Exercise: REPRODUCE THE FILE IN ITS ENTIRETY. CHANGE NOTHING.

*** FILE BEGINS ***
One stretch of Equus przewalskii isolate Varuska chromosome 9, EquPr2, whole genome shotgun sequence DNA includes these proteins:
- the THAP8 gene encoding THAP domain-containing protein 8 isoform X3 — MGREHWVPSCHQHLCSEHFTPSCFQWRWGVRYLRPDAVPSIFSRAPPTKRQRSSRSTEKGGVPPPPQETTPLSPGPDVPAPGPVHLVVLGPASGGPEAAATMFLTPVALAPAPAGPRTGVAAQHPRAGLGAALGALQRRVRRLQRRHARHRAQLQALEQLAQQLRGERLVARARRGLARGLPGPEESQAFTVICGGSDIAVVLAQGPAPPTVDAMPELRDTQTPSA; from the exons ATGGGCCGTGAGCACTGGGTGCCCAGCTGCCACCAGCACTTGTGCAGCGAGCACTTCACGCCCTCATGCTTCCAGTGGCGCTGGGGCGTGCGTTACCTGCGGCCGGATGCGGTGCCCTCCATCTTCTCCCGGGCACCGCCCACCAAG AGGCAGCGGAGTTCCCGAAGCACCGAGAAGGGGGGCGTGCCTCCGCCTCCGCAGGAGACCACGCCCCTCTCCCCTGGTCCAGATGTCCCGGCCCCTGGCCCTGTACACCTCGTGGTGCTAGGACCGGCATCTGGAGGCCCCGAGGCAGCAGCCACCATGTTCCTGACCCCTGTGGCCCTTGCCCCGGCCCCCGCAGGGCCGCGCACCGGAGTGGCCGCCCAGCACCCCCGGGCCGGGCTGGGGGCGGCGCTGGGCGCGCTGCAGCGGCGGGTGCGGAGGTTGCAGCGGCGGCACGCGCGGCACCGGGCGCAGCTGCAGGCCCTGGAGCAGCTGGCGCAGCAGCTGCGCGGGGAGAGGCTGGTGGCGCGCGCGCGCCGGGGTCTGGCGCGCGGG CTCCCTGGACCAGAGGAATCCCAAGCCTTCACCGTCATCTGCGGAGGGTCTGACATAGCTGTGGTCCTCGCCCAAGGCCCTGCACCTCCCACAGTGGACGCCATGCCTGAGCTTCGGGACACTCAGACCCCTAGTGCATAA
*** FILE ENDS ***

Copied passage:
One stretch of Equus przewalskii isolate Varuska chromosome 9, EquPr2, whole genome shotgun sequence DNA includes these proteins:
- the THAP8 gene encoding THAP domain-containing protein 8 isoform X3 — MGREHWVPSCHQHLCSEHFTPSCFQWRWGVRYLRPDAVPSIFSRAPPTKRQRSSRSTEKGGVPPPPQETTPLSPGPDVPAPGPVHLVVLGPASGGPEAAATMFLTPVALAPAPAGPRTGVAAQHPRAGLGAALGALQRRVRRLQRRHARHRAQLQALEQLAQQLRGERLVARARRGLARGLPGPEESQAFTVICGGSDIAVVLAQGPAPPTVDAMPELRDTQTPSA; from the exons ATGGGCCGTGAGCACTGGGTGCCCAGCTGCCACCAGCACTTGTGCAGCGAGCACTTCACGCCCTCATGCTTCCAGTGGCGCTGGGGCGTGCGTTACCTGCGGCCGGATGCGGTGCCCTCCATCTTCTCCCGGGCACCGCCCACCAAG AGGCAGCGGAGTTCCCGAAGCACCGAGAAGGGGGGCGTGCCTCCGCCTCCGCAGGAGACCACGCCCCTCTCCCCTGGTCCAGATGTCCCGGCCCCTGGCCCTGTACACCTCGTGGTGCTAGGACCGGCATCTGGAGGCCCCGAGGCAGCAGCCACCATGTTCCTGACCCCTGTGGCCCTTGCCCCGGCCCCCGCAGGGCCGCGCACCGGAGTGGCCGCCCAGCACCCCCGGGCCGGGCTGGGGGCGGCGCTGGGCGCGCTGCAGCGGCGGGTGCGGAGGTTGCAGCGGCGGCACGCGCGGCACCGGGCGCAGCTGCAGGCCCTGGAGCAGCTGGCGCAGCAGCTGCGCGGGGAGAGGCTGGTGGCGCGCGCGCGCCGGGGTCTGGCGCGCGGG CTCCCTGGACCAGAGGAATCCCAAGCCTTCACCGTCATCTGCGGAGGGTCTGACATAGCTGTGGTCCTCGCCCAAGGCCCTGCACCTCCCACAGTGGACGCCATGCCTGAGCTTCGGGACACTCAGACCCCTAGTGCATAA